Lightning begins to strike. Gabriel sees a light in Bathsheba’s bedroom, and then more flashes, illuminating the fields. Gabriel wearily wipes his brow and carries a tethering chain up the ladder, as a lightning rod. In another flash, the figure of Bathsheba is illuminated beneath him. He’s thatching on the rick, he calls down to her. She cries that the stacks are all neglected despite her husband’s promise: she asks what she can do, and resolutely begins to follow Gabriel’s orders.
As the storm rolls over the countryside, Gabriel prepares himself for a long, exhausting night, one that he recognizes may not be met with any grateful thanks. But then Bathsheba—who has been thoughtless herself before—arrives, seemingly inspired to act against her husband’s carelessness and do her part in saving the farm’s produce.
As Bathsheba fetches reed sheaves for Gabriel, they hear the first “Stygian” thunder following the heavenly light. She clutches Gabriel’s sleeve in fear. After a few minutes, the lightning and thunder continue, and Gabriel marvels at the terrible beauty, and at the feeling of Bathsheba’s trembling arm.
The storm is described as straddling heaven and hell; “Stygian” thunder refers to the river Styx of the underworld in classical mythology: the drama of this allusion is equaled, for Gabriel, by Bathsheba’s touch.
Then, though, lightning slices the tall tree on the hill down its length in a loud crack: Gabriel tells Bathsheba they narrowly escaped, and she should go down. After a silence, they say that the storm seems to have passed. Gabriel marvels that no rain has yet fallen: now he’ll go up again to continue thatching.
Chance and circumstance alone save Gabriel and Bathsheba from being struck themselves: having suffered from cold natural laws himself, Gabriel recognizes the need to respect such contingencies.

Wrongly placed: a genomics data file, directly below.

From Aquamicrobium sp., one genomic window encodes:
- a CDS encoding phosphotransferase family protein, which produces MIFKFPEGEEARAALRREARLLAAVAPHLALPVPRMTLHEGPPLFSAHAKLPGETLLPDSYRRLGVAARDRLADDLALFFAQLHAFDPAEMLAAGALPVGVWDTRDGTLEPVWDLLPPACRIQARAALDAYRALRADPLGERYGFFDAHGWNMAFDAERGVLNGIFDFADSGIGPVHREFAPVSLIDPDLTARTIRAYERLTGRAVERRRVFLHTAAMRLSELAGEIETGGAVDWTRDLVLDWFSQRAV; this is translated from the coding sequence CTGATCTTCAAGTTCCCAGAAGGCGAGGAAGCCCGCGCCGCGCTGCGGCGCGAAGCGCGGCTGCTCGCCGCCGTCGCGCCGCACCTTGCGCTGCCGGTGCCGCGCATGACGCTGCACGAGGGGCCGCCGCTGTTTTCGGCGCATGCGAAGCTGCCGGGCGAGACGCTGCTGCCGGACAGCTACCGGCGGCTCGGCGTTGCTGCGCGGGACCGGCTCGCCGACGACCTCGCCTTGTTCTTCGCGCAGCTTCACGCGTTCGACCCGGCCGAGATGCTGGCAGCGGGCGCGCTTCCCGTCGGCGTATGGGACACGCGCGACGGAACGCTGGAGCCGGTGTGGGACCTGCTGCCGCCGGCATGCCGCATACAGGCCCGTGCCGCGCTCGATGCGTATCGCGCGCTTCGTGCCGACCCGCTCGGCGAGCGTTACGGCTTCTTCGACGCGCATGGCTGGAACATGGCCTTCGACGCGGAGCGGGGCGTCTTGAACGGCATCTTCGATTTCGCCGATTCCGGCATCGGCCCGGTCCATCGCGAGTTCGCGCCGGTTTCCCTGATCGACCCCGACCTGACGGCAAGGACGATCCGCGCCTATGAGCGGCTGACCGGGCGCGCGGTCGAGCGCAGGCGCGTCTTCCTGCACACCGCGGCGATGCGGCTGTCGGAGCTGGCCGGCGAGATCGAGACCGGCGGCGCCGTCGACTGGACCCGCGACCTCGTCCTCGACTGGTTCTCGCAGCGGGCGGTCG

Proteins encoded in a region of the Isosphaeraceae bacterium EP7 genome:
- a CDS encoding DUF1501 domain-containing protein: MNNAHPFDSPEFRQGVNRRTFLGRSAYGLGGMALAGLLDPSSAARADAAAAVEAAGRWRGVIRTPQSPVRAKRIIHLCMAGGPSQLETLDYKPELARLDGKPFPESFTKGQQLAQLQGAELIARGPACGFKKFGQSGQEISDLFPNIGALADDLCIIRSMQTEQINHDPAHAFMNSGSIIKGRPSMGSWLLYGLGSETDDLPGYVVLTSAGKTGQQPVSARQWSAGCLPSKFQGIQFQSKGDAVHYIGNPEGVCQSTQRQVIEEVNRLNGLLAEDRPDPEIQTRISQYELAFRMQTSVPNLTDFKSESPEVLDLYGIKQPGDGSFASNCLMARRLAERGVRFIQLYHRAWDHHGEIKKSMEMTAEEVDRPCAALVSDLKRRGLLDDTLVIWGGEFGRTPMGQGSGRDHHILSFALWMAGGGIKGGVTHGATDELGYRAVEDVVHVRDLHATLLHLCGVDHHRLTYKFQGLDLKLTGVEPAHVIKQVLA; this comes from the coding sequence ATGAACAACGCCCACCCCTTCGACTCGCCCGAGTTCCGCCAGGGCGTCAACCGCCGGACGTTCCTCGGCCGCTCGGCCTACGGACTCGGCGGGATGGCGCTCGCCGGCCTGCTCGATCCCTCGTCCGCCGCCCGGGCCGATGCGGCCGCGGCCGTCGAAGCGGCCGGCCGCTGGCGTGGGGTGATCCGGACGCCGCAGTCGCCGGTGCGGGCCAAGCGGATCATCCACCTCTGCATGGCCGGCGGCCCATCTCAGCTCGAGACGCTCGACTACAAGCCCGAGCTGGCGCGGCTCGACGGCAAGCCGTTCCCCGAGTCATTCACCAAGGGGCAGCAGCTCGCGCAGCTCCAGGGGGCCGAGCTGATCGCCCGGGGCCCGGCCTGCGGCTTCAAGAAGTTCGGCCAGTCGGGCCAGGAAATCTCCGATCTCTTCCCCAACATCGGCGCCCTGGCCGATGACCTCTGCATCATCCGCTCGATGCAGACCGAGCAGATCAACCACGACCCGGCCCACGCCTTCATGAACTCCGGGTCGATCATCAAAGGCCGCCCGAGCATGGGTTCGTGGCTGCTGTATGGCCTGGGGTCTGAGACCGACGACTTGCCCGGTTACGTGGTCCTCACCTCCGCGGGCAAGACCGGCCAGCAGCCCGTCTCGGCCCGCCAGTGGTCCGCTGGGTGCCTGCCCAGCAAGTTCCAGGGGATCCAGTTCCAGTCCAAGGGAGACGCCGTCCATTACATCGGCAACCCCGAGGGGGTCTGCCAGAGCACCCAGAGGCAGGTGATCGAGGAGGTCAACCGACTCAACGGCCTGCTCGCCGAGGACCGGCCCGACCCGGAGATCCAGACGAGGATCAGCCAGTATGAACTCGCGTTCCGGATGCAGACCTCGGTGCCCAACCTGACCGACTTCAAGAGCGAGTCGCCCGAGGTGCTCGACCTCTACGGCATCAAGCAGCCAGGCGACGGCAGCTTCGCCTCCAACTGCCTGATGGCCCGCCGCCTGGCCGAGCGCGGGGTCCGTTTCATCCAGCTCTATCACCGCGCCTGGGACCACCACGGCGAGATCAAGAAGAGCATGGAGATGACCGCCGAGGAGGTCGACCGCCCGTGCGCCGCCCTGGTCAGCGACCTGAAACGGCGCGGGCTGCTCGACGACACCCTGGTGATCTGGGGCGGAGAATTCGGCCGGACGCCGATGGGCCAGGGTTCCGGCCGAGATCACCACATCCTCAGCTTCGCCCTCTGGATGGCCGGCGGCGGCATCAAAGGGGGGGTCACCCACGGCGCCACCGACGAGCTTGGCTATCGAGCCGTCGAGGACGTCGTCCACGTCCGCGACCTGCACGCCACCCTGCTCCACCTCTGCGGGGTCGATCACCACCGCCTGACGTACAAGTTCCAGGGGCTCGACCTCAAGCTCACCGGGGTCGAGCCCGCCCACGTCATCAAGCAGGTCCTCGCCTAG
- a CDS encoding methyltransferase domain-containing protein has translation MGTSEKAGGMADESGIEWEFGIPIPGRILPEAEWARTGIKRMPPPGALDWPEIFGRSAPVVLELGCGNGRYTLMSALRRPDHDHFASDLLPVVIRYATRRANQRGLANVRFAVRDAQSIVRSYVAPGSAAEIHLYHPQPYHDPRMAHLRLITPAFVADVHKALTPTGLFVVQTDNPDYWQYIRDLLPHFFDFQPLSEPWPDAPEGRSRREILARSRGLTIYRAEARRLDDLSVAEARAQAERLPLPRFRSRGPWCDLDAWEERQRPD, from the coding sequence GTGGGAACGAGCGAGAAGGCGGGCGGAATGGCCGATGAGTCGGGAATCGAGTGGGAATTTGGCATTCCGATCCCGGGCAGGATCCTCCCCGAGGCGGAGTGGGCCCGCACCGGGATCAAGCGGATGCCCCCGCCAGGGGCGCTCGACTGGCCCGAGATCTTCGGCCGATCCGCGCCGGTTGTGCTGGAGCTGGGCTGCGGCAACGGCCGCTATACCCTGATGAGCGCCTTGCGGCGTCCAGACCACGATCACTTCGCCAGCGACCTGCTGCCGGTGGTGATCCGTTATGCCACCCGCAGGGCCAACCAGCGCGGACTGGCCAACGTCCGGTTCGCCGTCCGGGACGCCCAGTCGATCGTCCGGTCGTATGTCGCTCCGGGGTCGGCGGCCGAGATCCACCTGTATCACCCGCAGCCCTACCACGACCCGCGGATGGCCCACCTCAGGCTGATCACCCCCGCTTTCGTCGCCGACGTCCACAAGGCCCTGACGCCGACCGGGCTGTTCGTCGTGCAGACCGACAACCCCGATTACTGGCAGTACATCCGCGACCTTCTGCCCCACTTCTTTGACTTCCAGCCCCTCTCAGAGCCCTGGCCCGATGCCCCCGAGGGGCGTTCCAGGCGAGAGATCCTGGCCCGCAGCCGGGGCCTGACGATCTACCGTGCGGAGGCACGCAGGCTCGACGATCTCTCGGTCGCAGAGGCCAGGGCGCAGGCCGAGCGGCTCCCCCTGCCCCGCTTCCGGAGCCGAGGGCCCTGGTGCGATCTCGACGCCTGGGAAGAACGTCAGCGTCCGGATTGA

Bathsheba continues to help, as they’ve checked the barn and the others are still in a stupor. Bathsheba says tentatively that Gabriel must think she galloped away to Bath that night to get married. She wants to explain that she went fully intending to break off her courtship with Troy: owing to circumstances there they got married. She hopes for his better opinion now. She was alone in a strange city, and immediately began to fear scandal. Then Troy said he’d seen a more beautiful woman than herself that day, and couldn’t be constant if they didn’t get married: between jealousy and distraction, she whispers, she did.
As Bathsheba helps Gabriel, she also reveals herself to be still in search of Gabriel’s good opinion and respect—even if her pride prevents her from acknowledging how much she cares about his feelings for her in any less vague way. Still, her frankness and honesty show that she’s lost some of her insistence on pride, since she reveals to Gabriel the real, not quite romantic reason for her marriage to Troy.
Gabriel doesn’t reply, and Bathsheba quickly adds that Troy wasn’t to blame. She doesn’t want him to say anything more about it, and continues with the sheaves. Gently, Gabriel tells her to go to sleep: he can finish this alone. She thanks him gratefully, and Gabriel continues to work, musing on how contradictory her female nature can be. Suddenly he hears the vane shift: the change in wind foretells a disastrous rain.
While Bathsheba has an impulse to confide in Gabriel, she’s also concerned to keep some of her pride; and while on some levels she recognizes that Troy’s behavior is unsavory, she also continues to love him. Gabriel’s thoughts on female contradictions don’t do full justice to this complex dance.